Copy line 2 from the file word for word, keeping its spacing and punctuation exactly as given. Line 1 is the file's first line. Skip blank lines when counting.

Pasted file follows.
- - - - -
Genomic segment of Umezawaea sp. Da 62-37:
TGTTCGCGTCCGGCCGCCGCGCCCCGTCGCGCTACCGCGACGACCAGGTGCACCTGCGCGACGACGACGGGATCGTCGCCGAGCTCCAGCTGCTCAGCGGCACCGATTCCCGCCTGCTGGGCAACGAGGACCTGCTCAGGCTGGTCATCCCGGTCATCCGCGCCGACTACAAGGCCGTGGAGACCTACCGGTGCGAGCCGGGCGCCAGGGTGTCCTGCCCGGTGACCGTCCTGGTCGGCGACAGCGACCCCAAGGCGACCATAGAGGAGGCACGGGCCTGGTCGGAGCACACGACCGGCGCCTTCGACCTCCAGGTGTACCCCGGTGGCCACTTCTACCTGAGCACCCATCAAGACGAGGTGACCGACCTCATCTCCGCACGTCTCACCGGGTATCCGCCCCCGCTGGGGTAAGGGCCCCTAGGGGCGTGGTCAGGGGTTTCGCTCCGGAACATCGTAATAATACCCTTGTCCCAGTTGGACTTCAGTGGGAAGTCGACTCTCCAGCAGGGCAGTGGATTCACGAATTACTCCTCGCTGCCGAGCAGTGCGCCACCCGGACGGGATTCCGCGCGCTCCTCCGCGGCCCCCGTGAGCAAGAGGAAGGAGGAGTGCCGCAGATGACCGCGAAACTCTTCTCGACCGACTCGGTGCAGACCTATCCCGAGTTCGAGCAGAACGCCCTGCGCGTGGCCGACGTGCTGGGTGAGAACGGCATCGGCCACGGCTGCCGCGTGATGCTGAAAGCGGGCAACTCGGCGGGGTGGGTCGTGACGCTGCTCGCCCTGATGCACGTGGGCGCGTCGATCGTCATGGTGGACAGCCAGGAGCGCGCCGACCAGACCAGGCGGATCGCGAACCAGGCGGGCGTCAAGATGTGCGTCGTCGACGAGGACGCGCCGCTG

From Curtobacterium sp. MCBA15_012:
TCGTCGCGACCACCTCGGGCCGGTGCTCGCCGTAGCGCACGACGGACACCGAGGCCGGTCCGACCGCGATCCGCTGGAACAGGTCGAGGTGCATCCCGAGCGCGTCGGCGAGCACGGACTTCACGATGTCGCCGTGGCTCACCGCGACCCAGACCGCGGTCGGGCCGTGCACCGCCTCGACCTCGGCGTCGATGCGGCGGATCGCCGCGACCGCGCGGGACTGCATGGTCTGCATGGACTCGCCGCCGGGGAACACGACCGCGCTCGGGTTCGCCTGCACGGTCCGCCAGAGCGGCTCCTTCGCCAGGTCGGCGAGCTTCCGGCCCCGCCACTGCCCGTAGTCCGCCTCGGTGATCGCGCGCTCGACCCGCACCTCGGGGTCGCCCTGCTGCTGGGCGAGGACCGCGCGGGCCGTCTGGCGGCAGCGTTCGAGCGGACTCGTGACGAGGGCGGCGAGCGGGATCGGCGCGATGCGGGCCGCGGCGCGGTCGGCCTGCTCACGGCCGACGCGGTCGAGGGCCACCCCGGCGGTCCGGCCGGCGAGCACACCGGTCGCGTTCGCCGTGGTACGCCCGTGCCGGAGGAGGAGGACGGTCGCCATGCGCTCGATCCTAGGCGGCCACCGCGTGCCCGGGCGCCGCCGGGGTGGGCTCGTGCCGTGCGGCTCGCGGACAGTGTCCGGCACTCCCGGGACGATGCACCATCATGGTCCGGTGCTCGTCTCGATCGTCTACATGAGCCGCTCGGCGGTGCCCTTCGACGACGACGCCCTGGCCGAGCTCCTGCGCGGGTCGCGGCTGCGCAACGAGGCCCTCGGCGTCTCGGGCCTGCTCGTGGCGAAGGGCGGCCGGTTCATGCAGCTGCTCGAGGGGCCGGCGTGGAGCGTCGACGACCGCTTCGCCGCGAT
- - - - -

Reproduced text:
TGTTCGCGTCCGGCCGCCGCGCCCCGTCGCGCTACCGCGACGACCAGGTGCACCTGCGCGACGACGACGGGATCGTCGCCGAGCTCCAGCTGCTCAGCGGCACCGATTCCCGCCTGCTGGGCAACGAGGACCTGCTCAGGCTGGTCATCCCGGTCATCCGCGCCGACTACAAGGCCGTGGAGACCTACCGGTGCGAGCCGGGCGCCAGGGTGTCCTGCCCGGTGACCGTCCTGGTCGGCGACAGCGACCCCAAGGCGACCATAGAGGAGGCACGGGCCTGGTCGGAGCACACGACCGGCGCCTTCGACCTCCAGGTGTACCCCGGTGGCCACTTCTACCTGAGCACCCATCAAGACGAGGTGACCGACCTCATCTCCGCACGTCTCACCGGGTATCCGCCCCCGCTGGGGTAAGGGCCCCTAGGGGCGTGGTCAGGGGTTTCGCTCCGGAACATCGTAATAATACCCTTGTCCCAGTTGGACTTCAGTGGGAAGTCGACTCTCCAGCAGGGCAGTGGATTCACGAATTACTCCTCGCTGCCGAGCAGTGCGCCACCCGGACGGGATTCCGCGCGCTCCTCCGCGGCCCCCGTGAGCAAGAGGAAGGAGGAGTGCCGCAGATGACCGCGAAACTCTTCTCGACCGACTCGGTGCAGACCTATCCCGAGTTCGAGCAGAACGCCCTGCGCGTGGCCGACGTGCTGGGTGAGAACGGCATCGGCCACGGCTGCCGCGTGATGCTGAAAGCGGGCAACTCGGCGGGGTGGGTCGTGACGCTGCTCGCCCTGATGCACGTGGGCGCGTCGATCGTCATGGTGGACAGCCAGGAGCGCGCCGACCAGACCAGGCGGATCGCGAACCAGGCGGGCGTCAAGATGTGCGTCGTCGACGAGGACGCGCCGCTG